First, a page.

Part of a series on essential actions you need to take
As I go through the newsletters, there is one thing I repeatedly see that makes me shake my head. People lose appeals, refunds, and are assessed penalties constantly, And there is one thing that happens way too often. It may not be the only problem, but it is certainly one way to lose money. They were late!
The company either filed their sales tax returns late (sometimes years late, but that's not what I'm talking about here). Or they didn't file for the refund* until after the deadline. Or that appeal notice got sent in a few days late.
And nothing probably brings more joy to the revenuers back at the office than to get a refund request, look at the date, and realize they can easily throw it in the "tough luck" pile. They don't have to think, they don't have to fight it. The taxpayer simply screwed themselves out of the opportunity.
Now, I don't expect you to memorize the due dates for all of the things you have responsibility for. But we're accountants! Well, most of us, anyway. This should be relatively easy for left-brained people like us to organize. If we were all sales and marketing folks, I could see the problem. But we're accounting types. This should be easy! Create tickler files. Set up a due date calendar. There's this thing called Excel that may work too!
If you're filing a return, when is the due date? Will the postmark date be sufficient? Not always, by the way.
If you have to file advanced deposits, when are they due?
If you need to file for a refund, when does it have to be submitted? How many years do you have? If you're going to do self-audits, figure out how frequently to do them to meet the refund deadlines.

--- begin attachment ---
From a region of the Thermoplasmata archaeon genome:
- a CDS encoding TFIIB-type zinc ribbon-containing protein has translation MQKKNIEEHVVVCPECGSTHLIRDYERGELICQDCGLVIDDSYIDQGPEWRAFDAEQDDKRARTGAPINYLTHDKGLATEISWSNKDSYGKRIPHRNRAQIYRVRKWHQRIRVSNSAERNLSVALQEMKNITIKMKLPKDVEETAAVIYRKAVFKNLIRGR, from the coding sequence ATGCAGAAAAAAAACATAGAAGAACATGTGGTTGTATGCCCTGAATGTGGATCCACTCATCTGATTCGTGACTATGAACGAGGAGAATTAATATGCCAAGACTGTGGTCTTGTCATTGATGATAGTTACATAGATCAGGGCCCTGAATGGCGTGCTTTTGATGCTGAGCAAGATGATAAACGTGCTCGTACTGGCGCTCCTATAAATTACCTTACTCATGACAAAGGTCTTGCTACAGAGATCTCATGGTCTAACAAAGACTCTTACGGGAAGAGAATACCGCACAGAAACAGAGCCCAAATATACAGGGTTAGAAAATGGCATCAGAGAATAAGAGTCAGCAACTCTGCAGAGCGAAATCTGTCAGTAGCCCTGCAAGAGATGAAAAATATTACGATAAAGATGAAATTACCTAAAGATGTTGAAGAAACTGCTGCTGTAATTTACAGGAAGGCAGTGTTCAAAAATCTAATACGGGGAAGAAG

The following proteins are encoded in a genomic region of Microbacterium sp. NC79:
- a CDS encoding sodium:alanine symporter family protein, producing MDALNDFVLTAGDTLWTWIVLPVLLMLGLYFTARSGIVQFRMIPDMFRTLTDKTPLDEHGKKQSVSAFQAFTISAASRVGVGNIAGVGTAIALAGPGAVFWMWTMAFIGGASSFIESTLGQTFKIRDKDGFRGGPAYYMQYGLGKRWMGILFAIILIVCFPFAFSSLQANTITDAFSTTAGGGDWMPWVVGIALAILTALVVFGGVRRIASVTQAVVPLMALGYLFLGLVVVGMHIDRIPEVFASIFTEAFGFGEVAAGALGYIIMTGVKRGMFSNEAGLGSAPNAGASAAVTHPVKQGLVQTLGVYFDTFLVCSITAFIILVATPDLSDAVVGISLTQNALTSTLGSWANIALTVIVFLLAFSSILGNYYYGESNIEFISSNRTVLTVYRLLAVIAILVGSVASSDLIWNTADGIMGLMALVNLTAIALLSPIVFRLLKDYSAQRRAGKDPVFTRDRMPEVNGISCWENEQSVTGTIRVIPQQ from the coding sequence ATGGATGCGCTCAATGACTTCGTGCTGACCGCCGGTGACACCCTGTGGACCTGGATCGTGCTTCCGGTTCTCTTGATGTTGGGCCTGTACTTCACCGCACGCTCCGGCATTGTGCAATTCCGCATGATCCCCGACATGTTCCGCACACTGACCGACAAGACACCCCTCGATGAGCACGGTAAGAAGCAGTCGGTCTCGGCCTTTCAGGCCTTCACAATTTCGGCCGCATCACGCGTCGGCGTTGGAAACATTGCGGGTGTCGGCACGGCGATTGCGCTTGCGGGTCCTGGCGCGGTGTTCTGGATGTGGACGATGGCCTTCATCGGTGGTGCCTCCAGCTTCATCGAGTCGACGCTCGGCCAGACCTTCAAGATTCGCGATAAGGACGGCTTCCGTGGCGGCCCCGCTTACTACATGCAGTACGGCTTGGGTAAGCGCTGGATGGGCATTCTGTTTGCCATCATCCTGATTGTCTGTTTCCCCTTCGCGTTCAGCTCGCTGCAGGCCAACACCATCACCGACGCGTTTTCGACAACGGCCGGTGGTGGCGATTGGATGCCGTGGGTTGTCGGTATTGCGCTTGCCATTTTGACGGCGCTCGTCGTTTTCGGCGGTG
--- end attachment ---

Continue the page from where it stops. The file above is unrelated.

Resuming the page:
If you've been audited and you're going to file an appeal, when does the state need to have it in their paws?
Now, you all know I hate to offend CPAs and attorneys, so I'll try to be gentle here. The thing is, in many of the cases where the taxpayer lost money or the opportunity for a refund or an appeal, the filing was the responsibility of, ahem, those outside professionals. Now, it's not necessarily because their bad people. It's just that, well, have you seen their offices? It amazes me, whenever I visit my CPA to give him our income tax** paperwork, that he's able to find anything. I have to be careful where I step! One twist of an ankle, and Mr. Johnson's medical deductions become a scuff mark.
So you need to take the responsibility. This is the easiest thing to screw up, and the easiest to solve. Make sure your professional files on time. Heck, call them and ask! Remind them! And if you really want to be a snot, demand proof that they did, in fact, mail the paperwork on the correct date.
This is possibly overkill, but I'm beginning to see the benefit of sending key returns and paperwork via certified mail. That way you have proof you mailed it. I wouldn't bother with the "return receipt" though. I just want to have proof it was mailed. It costs a little extra but it gives you proof in the unlikely event that the state busts you. But the real benefit is that it makes everyone a little more careful when they know they can't get away with, "well, I'm pretty sure I dropped it in the mailbox on August 31."
Bottom line? This problem is too easy to avoid. Watch your deadlines and make sure the paperwork gets filed on time. Geez.
Sales Tax Guy
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*Don't assume that a state's statute of limitations is the same as the time for you to file an appeal. The statute of limitations may be three years in your state, but the time to file for a refund may only be one year. So check it out!
**Yes, I have a CPA do my income taxes. I really hate income taxes. All those dang forms to fill out.....